English National Ballet

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English National Ballet
General information
Name English National Ballet
Previous names
  • The Festival Ballet
  • London Festival Ballet
Year founded 1950
Founders
Patron HRH The Duke of York
Principal venue Markova House
39 Jay Mews
London
England
SW7 2ES
 UK
Website www.ballet.org.uk
Senior staff
Chief Executive Caroline Thomson
Director Tamara Rojo
Répétiteurs Associate Artist Director: Loipa Araújo
Repetiteurs: Hua Fang Zhang
Yohei Sasaki
Associate Artist: George Williamson
Artistic Co-ordinator: Jane Haworth
Artistic staff
Artistic Director Tamara Rojo
Music Director Gavin Sutherland
Other
Official school English National Ballet School
Formation Lead Principal
Principal
Character Artist
First Soloist
Soloist
Junior Soloist
First Artist
Artist

The English National Ballet is a classical ballet company founded by Dame Alicia Markova and Sir Anton Dolin and based at Markova House in South Kensington, London, England. Along with the Royal Ballet, Birmingham Royal Ballet and Scottish Ballet, it is one of the four major ballet companies in Great Britain. English National Ballet is one of the foremost touring companies in Europe, performing in theatres throughout the UK as well as conducting international tours and performing at special events. The company employs approximately 65 dancers and a symphony orchestra, and there is also an associate school, the English National Ballet School, which is independent from the ballet company. The company regularly performs seasons at the London Coliseum and has been noted for specially staged performances at the Royal Albert Hall, the Concert for Diana[1] and for producing a new ballet based on the animated TV character Angelina Ballerina.[2] The Patron of English National Ballet is HRH The Duke of York.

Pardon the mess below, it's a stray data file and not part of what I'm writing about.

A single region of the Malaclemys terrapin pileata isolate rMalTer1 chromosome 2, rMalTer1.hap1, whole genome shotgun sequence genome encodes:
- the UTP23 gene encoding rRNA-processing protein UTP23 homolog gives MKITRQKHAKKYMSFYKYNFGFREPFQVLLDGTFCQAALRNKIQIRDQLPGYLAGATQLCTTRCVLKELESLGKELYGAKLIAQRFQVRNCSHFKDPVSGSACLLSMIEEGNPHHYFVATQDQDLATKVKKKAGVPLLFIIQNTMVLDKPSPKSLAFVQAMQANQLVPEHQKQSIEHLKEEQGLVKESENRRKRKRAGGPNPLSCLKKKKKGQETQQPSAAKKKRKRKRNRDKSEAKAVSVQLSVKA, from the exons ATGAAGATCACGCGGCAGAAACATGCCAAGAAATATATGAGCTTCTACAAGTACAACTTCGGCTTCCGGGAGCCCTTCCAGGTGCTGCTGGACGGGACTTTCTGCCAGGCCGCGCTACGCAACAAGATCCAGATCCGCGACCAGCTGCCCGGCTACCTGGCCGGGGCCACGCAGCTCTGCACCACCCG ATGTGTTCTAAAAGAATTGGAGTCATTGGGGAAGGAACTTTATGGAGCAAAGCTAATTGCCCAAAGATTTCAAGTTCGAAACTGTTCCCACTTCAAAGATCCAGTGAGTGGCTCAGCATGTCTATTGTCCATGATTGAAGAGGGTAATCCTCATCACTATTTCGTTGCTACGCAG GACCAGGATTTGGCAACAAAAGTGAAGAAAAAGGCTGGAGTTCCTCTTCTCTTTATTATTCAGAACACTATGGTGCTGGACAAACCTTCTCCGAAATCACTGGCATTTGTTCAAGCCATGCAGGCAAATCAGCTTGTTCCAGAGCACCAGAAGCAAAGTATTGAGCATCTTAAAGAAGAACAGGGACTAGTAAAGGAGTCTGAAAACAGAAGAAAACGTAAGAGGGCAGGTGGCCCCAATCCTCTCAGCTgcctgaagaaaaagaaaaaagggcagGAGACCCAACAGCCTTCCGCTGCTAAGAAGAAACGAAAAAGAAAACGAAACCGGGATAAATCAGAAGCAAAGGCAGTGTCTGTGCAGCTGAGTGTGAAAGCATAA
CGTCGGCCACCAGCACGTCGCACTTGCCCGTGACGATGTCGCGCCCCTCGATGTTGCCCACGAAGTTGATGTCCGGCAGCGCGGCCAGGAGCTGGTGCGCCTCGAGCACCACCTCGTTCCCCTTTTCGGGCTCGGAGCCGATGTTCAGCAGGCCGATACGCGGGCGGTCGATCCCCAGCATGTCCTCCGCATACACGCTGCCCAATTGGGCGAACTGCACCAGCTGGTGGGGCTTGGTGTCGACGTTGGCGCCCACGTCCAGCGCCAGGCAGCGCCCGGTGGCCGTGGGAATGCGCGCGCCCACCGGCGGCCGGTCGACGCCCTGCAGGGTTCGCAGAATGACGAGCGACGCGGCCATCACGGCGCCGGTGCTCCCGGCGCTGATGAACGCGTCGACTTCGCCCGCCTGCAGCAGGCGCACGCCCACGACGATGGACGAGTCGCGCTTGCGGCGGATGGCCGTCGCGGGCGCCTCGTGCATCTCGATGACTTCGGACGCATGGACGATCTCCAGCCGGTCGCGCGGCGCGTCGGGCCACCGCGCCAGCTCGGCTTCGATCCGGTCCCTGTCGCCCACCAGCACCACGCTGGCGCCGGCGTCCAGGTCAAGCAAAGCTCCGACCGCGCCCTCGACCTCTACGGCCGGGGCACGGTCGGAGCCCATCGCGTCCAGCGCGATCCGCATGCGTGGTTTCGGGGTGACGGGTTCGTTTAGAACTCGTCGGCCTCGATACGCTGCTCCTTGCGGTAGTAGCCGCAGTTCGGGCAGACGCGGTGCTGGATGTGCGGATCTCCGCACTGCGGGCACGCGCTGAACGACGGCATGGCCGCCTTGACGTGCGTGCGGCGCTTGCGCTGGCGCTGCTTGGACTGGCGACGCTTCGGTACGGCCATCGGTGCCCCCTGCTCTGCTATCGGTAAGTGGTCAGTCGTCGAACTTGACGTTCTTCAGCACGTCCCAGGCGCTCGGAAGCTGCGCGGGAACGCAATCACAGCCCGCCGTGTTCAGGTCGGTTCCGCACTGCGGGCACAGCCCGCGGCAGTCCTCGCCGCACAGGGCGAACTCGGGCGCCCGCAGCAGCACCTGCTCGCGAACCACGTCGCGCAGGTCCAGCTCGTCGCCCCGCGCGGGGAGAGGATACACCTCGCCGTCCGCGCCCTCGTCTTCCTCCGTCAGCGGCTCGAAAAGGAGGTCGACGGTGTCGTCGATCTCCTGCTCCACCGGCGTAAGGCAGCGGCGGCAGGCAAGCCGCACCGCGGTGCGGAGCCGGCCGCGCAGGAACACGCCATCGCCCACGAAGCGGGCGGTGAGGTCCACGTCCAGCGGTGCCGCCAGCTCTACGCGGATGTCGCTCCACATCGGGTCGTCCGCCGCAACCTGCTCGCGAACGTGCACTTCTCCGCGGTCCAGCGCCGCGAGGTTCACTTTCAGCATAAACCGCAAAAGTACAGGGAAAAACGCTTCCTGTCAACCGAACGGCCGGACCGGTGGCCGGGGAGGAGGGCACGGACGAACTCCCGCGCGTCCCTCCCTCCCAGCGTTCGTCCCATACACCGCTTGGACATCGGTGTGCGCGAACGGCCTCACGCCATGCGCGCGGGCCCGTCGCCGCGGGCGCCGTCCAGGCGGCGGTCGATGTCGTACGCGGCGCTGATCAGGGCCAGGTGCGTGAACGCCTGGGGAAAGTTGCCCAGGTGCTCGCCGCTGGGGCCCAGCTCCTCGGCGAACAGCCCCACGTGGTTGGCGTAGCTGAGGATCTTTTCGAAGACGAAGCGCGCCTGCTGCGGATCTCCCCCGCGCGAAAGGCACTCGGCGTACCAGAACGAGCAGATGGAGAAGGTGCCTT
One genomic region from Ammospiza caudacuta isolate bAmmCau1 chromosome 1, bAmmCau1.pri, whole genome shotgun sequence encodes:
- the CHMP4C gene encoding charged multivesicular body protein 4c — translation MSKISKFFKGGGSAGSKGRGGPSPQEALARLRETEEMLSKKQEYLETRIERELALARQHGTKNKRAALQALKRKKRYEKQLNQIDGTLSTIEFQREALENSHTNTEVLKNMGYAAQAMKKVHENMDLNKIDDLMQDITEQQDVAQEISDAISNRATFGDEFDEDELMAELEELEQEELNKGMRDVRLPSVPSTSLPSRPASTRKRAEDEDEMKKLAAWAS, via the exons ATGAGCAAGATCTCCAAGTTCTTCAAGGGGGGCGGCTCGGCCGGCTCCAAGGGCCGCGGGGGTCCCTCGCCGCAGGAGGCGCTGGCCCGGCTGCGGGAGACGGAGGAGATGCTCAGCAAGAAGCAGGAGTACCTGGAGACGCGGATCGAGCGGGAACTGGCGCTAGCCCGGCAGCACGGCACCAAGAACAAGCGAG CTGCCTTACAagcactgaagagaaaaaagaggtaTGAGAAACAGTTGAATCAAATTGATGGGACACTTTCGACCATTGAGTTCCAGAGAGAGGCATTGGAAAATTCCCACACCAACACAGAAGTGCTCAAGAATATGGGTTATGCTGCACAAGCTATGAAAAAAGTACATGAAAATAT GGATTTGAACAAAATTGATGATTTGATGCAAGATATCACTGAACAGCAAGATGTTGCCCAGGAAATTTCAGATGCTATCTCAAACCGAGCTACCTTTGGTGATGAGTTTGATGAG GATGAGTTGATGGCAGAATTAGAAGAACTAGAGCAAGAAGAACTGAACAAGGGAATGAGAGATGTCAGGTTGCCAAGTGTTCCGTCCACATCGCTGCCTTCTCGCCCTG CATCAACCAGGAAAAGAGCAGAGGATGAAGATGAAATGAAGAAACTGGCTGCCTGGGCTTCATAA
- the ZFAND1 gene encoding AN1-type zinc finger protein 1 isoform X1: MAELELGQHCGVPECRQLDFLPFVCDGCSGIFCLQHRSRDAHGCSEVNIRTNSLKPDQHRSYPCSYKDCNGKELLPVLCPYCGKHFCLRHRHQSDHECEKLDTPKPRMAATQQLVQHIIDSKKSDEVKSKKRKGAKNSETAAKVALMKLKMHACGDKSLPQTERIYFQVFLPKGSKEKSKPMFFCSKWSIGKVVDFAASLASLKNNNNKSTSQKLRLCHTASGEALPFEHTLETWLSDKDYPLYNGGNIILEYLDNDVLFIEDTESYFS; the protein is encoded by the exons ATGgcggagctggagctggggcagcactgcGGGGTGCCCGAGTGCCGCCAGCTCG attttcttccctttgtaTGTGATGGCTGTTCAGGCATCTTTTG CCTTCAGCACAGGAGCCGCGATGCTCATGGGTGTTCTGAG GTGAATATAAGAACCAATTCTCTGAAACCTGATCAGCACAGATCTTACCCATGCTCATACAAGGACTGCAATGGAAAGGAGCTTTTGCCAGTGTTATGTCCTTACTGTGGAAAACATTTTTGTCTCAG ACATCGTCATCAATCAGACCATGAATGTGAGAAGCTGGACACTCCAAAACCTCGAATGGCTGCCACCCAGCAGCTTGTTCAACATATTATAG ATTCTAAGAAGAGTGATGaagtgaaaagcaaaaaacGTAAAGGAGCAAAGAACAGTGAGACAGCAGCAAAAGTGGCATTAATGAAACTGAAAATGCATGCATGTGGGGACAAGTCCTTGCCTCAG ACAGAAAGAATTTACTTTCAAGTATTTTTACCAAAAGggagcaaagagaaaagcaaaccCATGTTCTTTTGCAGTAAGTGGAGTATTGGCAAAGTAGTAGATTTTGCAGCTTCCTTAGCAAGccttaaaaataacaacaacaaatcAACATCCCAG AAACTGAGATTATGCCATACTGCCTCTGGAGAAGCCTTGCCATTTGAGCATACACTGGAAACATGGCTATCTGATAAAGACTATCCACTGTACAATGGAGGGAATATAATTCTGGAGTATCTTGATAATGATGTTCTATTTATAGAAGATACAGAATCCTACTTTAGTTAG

History[edit]

The English National Ballet was originally founded in 1950 by the renowned British dance couple, Alicia Markova and Anton Dolin.